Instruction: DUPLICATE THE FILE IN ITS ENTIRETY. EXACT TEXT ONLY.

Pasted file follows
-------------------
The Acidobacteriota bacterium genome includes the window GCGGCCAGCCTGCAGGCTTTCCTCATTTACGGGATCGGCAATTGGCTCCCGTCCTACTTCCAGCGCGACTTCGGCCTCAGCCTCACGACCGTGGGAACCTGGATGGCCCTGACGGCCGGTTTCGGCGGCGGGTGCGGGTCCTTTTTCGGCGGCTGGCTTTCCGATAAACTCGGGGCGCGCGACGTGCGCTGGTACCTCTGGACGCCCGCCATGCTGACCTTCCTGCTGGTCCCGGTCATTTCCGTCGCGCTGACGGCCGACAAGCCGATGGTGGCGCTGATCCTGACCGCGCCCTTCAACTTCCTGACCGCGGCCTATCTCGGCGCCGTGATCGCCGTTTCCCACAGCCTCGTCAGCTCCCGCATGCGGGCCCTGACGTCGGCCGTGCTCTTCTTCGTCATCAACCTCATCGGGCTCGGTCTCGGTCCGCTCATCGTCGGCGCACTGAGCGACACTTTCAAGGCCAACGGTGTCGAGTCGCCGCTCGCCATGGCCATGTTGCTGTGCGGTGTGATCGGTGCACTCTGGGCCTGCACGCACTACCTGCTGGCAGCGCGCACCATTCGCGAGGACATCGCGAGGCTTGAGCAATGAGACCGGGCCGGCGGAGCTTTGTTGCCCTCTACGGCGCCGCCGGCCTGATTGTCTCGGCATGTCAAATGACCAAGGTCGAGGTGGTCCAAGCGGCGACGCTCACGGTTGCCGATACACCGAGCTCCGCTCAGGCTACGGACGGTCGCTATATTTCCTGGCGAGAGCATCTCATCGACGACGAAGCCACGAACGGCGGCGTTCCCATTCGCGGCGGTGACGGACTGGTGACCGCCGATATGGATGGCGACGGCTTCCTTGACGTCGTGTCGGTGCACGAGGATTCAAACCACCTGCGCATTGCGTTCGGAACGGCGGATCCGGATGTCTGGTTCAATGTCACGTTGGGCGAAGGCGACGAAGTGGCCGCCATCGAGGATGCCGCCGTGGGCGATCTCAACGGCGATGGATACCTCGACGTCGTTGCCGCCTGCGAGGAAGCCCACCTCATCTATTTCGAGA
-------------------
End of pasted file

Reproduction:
The Acidobacteriota bacterium genome includes the window GCGGCCAGCCTGCAGGCTTTCCTCATTTACGGGATCGGCAATTGGCTCCCGTCCTACTTCCAGCGCGACTTCGGCCTCAGCCTCACGACCGTGGGAACCTGGATGGCCCTGACGGCCGGTTTCGGCGGCGGGTGCGGGTCCTTTTTCGGCGGCTGGCTTTCCGATAAACTCGGGGCGCGCGACGTGCGCTGGTACCTCTGGACGCCCGCCATGCTGACCTTCCTGCTGGTCCCGGTCATTTCCGTCGCGCTGACGGCCGACAAGCCGATGGTGGCGCTGATCCTGACCGCGCCCTTCAACTTCCTGACCGCGGCCTATCTCGGCGCCGTGATCGCCGTTTCCCACAGCCTCGTCAGCTCCCGCATGCGGGCCCTGACGTCGGCCGTGCTCTTCTTCGTCATCAACCTCATCGGGCTCGGTCTCGGTCCGCTCATCGTCGGCGCACTGAGCGACACTTTCAAGGCCAACGGTGTCGAGTCGCCGCTCGCCATGGCCATGTTGCTGTGCGGTGTGATCGGTGCACTCTGGGCCTGCACGCACTACCTGCTGGCAGCGCGCACCATTCGCGAGGACATCGCGAGGCTTGAGCAATGAGACCGGGCCGGCGGAGCTTTGTTGCCCTCTACGGCGCCGCCGGCCTGATTGTCTCGGCATGTCAAATGACCAAGGTCGAGGTGGTCCAAGCGGCGACGCTCACGGTTGCCGATACACCGAGCTCCGCTCAGGCTACGGACGGTCGCTATATTTCCTGGCGAGAGCATCTCATCGACGACGAAGCCACGAACGGCGGCGTTCCCATTCGCGGCGGTGACGGACTGGTGACCGCCGATATGGATGGCGACGGCTTCCTTGACGTCGTGTCGGTGCACGAGGATTCAAACCACCTGCGCATTGCGTTCGGAACGGCGGATCCGGATGTCTGGTTCAATGTCACGTTGGGCGAAGGCGACGAAGTGGCCGCCATCGAGGATGCCGCCGTGGGCGATCTCAACGGCGATGGATACCTCGACGTCGTTGCCGCCTGCGAGGAAGCCCACCTCATCTATTTCGAGA